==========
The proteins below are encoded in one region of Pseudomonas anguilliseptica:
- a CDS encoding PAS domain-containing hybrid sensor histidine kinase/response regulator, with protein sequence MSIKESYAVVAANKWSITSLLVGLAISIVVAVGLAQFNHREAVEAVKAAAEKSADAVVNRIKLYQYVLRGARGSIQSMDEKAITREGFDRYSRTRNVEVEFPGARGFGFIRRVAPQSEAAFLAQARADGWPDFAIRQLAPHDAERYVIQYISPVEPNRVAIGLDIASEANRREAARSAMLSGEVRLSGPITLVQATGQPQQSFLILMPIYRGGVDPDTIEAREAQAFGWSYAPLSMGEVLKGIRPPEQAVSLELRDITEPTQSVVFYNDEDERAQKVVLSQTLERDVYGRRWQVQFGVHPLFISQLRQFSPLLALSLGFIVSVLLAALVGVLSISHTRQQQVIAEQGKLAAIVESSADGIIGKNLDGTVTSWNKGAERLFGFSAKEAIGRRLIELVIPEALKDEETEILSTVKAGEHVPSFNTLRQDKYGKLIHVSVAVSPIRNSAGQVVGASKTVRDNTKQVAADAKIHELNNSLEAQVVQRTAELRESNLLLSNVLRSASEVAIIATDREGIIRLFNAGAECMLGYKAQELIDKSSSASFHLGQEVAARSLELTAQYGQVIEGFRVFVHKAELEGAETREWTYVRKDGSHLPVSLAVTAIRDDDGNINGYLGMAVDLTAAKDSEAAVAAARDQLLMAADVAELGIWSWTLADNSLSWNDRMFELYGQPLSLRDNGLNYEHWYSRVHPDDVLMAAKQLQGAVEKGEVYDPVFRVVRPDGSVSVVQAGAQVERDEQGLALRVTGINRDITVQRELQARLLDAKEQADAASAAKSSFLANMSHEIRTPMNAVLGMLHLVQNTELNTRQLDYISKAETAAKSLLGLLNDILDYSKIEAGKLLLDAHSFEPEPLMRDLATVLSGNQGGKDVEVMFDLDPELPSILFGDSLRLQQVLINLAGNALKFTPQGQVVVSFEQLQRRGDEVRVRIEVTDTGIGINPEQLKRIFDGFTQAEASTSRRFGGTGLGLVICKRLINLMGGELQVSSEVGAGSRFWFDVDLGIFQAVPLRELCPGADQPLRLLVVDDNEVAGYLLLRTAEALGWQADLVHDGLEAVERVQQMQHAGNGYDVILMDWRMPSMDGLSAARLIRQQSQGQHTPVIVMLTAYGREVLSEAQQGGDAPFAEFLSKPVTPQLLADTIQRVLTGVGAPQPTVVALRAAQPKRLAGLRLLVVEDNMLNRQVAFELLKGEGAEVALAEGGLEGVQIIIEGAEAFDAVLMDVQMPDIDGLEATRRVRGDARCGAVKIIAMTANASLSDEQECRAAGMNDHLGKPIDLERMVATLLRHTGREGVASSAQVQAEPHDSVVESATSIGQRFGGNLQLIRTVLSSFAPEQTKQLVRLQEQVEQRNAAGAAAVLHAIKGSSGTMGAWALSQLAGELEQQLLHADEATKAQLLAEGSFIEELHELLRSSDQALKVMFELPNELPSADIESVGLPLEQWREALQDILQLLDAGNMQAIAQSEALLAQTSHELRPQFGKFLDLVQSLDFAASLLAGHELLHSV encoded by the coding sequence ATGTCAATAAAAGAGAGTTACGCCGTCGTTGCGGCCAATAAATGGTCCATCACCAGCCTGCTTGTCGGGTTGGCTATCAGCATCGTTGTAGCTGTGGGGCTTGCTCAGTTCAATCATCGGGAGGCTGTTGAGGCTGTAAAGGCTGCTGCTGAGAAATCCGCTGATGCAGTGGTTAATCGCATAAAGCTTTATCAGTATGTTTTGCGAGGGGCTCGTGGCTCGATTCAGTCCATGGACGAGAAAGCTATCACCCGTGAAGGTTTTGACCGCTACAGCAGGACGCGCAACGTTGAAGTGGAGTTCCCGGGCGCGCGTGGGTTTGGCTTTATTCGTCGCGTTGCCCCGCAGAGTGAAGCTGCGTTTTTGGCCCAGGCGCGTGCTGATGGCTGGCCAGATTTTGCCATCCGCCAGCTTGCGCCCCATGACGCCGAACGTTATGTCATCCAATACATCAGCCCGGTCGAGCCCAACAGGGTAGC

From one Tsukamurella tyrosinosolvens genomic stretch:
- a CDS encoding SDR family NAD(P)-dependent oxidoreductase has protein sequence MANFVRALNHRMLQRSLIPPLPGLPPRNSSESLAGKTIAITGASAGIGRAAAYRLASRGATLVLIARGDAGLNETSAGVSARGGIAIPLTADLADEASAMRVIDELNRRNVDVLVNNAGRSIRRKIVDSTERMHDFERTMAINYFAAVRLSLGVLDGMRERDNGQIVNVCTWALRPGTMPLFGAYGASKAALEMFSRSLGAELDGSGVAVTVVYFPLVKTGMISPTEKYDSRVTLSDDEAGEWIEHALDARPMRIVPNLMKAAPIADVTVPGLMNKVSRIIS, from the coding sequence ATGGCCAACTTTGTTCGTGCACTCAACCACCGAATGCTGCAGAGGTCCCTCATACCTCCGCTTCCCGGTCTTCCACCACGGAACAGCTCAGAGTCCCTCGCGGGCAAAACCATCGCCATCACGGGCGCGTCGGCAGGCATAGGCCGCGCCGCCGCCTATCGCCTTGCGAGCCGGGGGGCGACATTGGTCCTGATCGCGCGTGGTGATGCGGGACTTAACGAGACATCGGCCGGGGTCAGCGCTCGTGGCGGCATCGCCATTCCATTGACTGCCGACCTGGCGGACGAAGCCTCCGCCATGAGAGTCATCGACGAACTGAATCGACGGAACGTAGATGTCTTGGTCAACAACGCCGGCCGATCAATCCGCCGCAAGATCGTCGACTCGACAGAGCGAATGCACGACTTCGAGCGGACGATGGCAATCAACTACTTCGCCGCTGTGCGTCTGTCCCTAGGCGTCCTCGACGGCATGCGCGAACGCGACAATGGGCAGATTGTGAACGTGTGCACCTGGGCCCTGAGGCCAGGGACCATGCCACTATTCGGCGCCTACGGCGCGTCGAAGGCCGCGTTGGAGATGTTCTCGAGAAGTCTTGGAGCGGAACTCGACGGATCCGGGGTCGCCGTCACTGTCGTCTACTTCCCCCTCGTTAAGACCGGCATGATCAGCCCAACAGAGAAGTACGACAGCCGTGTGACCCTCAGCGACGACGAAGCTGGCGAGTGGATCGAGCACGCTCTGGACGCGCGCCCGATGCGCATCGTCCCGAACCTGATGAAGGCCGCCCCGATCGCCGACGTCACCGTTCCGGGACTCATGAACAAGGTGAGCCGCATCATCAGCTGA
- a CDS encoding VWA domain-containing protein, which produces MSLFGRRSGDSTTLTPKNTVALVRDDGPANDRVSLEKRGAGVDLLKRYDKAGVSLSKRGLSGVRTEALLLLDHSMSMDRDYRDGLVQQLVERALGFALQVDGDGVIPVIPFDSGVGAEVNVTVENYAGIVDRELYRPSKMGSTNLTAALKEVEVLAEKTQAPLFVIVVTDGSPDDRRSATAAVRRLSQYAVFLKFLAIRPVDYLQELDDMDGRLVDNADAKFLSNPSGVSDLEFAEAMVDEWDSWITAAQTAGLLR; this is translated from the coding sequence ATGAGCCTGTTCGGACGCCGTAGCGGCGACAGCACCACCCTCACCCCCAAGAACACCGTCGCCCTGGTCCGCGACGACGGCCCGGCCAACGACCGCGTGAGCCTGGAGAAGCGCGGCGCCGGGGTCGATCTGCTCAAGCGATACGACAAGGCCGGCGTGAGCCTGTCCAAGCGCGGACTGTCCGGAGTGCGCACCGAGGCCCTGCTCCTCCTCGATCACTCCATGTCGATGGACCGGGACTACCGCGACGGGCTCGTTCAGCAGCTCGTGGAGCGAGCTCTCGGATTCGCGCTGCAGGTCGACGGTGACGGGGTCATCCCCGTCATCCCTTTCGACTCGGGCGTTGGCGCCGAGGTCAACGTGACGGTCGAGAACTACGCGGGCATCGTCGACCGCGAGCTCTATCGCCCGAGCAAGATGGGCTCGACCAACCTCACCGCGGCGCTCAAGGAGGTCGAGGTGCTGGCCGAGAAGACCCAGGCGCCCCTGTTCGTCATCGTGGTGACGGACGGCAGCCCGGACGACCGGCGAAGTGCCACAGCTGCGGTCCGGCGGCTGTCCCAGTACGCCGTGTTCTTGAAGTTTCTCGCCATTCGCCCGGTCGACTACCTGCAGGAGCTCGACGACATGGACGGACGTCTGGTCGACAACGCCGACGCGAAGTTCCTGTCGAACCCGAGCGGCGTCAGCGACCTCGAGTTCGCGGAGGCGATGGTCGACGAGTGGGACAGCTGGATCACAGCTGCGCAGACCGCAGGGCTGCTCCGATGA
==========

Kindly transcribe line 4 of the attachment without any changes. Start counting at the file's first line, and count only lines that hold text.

- a CDS encoding SDR family NAD(P)-dependent oxidoreductase has protein sequence MANFVRALNHRMLQRSLIPPLPGLPPRNSSESLAGKTIAITGASAGIGRAAAYRLASRGATLVLIARGDAGLNETSAGVSARGGIAIPLTADLADEASAMRVIDELNRRNVDVLVNNAGRSIRRKIVDSTERMHDFERTMAINYFAAVRLSLGVLDGMRERDNGQIVNVCTWALRPGTMPLFGAYGASKAALEMFSRSLGAELDGSGVAVTVVYFPLVKTGMISPTEKYDSRVTLSDDEAGEWIEHALDARPMRIVPNLMKAAPIADVTVPGLMNKVSRIIS, from the coding sequence ATGGCCAACTTTGTTCGTGCACTCAACCACCGAATGCTGCAGAGGTCCCTCATACCTCCGCTTCCCGGTCTTCCACCACGGAACAGCTCAGAGTCCCTCGCGGGCAAAACCATCGCCATCACGGGCGCGTCGGCAGGCATAGGCCGCGCCGCCGCCTATCGCCTTGCGAGCCGGGGGGCGACATTGGTCCTGATCGCGCGTGGTGATGCGGGACTTAACGAGACATCGGCCGGGGTCAGCGCTCGTGGCGGCATCGCCATTCCATTGACTGCCGACCTGGCGGACGAAGCCTCCGCCATGAGAGTCATCGACGAACTGAATCGACGGAACGTAGATGTCTTGGTCAACAACGCCGGCCGATCAATCCGCCGCAAGATCGTCGACTCGACAGAGCGAATGCACGACTTCGAGCGGACGATGGCAATCAACTACTTCGCCGCTGTGCGTCTGTCCCTAGGCGTCCTCGACGGCATGCGCGAACGCGACAATGGGCAGATTGTGAACGTGTGCACCTGGGCCCTGAGGCCAGGGACCATGCCACTATTCGGCGCCTACGGCGCGTCGAAGGCCGCGTTGGAGATGTTCTCGAGAAGTCTTGGAGCGGAACTCGACGGATCCGGGGTCGCCGTCACTGTCGTCTACTTCCCCCTCGTTAAGACCGGCATGATCAGCCCAACAGAGAAGTACGACAGCCGTGTGACCCTCAGCGACGACGAAGCTGGCGAGTGGATCGAGCACGCTCTGGACGCGCGCCCGATGCGCATCGTCCCGAACCTGATGAAGGCCGCCCCGATCGCCGACGTCACCGTTCCGGGACTCATGAACAAGGTGAGCCGCATCATCAGCTGA